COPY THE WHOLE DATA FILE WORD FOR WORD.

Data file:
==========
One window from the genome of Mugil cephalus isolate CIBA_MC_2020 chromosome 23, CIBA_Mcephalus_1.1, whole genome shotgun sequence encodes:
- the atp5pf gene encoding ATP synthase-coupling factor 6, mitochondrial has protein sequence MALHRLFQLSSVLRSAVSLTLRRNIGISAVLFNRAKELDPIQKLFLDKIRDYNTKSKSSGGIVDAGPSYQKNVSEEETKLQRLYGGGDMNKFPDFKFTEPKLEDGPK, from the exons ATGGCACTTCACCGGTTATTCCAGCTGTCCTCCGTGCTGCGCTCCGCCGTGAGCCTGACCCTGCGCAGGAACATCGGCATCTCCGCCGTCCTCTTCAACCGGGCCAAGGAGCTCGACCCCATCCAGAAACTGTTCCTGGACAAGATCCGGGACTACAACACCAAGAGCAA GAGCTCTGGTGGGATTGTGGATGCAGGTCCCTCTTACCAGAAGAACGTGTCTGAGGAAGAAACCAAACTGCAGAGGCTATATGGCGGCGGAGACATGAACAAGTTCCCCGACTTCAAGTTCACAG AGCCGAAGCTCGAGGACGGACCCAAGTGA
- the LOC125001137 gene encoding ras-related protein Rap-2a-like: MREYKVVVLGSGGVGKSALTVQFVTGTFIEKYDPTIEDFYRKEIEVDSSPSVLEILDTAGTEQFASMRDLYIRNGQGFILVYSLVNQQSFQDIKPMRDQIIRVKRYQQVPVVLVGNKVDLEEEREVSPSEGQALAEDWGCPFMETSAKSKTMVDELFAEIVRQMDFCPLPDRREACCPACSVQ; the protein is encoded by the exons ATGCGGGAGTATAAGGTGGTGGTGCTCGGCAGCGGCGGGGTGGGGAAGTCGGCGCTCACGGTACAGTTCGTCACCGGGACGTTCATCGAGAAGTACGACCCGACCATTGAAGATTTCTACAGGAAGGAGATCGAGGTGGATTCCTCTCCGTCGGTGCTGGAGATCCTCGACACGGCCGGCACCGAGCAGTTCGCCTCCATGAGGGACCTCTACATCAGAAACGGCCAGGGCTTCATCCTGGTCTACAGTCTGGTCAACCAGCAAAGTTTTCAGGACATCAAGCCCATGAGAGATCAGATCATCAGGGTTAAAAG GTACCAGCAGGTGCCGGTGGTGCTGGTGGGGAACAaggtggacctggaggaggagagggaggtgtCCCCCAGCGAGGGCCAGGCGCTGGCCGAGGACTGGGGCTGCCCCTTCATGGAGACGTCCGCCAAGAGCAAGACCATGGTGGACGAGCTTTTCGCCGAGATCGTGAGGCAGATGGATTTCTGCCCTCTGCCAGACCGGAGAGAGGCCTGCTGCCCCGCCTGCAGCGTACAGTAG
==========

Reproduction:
One window from the genome of Mugil cephalus isolate CIBA_MC_2020 chromosome 23, CIBA_Mcephalus_1.1, whole genome shotgun sequence encodes:
- the atp5pf gene encoding ATP synthase-coupling factor 6, mitochondrial has protein sequence MALHRLFQLSSVLRSAVSLTLRRNIGISAVLFNRAKELDPIQKLFLDKIRDYNTKSKSSGGIVDAGPSYQKNVSEEETKLQRLYGGGDMNKFPDFKFTEPKLEDGPK, from the exons ATGGCACTTCACCGGTTATTCCAGCTGTCCTCCGTGCTGCGCTCCGCCGTGAGCCTGACCCTGCGCAGGAACATCGGCATCTCCGCCGTCCTCTTCAACCGGGCCAAGGAGCTCGACCCCATCCAGAAACTGTTCCTGGACAAGATCCGGGACTACAACACCAAGAGCAA GAGCTCTGGTGGGATTGTGGATGCAGGTCCCTCTTACCAGAAGAACGTGTCTGAGGAAGAAACCAAACTGCAGAGGCTATATGGCGGCGGAGACATGAACAAGTTCCCCGACTTCAAGTTCACAG AGCCGAAGCTCGAGGACGGACCCAAGTGA
- the LOC125001137 gene encoding ras-related protein Rap-2a-like: MREYKVVVLGSGGVGKSALTVQFVTGTFIEKYDPTIEDFYRKEIEVDSSPSVLEILDTAGTEQFASMRDLYIRNGQGFILVYSLVNQQSFQDIKPMRDQIIRVKRYQQVPVVLVGNKVDLEEEREVSPSEGQALAEDWGCPFMETSAKSKTMVDELFAEIVRQMDFCPLPDRREACCPACSVQ; the protein is encoded by the exons ATGCGGGAGTATAAGGTGGTGGTGCTCGGCAGCGGCGGGGTGGGGAAGTCGGCGCTCACGGTACAGTTCGTCACCGGGACGTTCATCGAGAAGTACGACCCGACCATTGAAGATTTCTACAGGAAGGAGATCGAGGTGGATTCCTCTCCGTCGGTGCTGGAGATCCTCGACACGGCCGGCACCGAGCAGTTCGCCTCCATGAGGGACCTCTACATCAGAAACGGCCAGGGCTTCATCCTGGTCTACAGTCTGGTCAACCAGCAAAGTTTTCAGGACATCAAGCCCATGAGAGATCAGATCATCAGGGTTAAAAG GTACCAGCAGGTGCCGGTGGTGCTGGTGGGGAACAaggtggacctggaggaggagagggaggtgtCCCCCAGCGAGGGCCAGGCGCTGGCCGAGGACTGGGGCTGCCCCTTCATGGAGACGTCCGCCAAGAGCAAGACCATGGTGGACGAGCTTTTCGCCGAGATCGTGAGGCAGATGGATTTCTGCCCTCTGCCAGACCGGAGAGAGGCCTGCTGCCCCGCCTGCAGCGTACAGTAG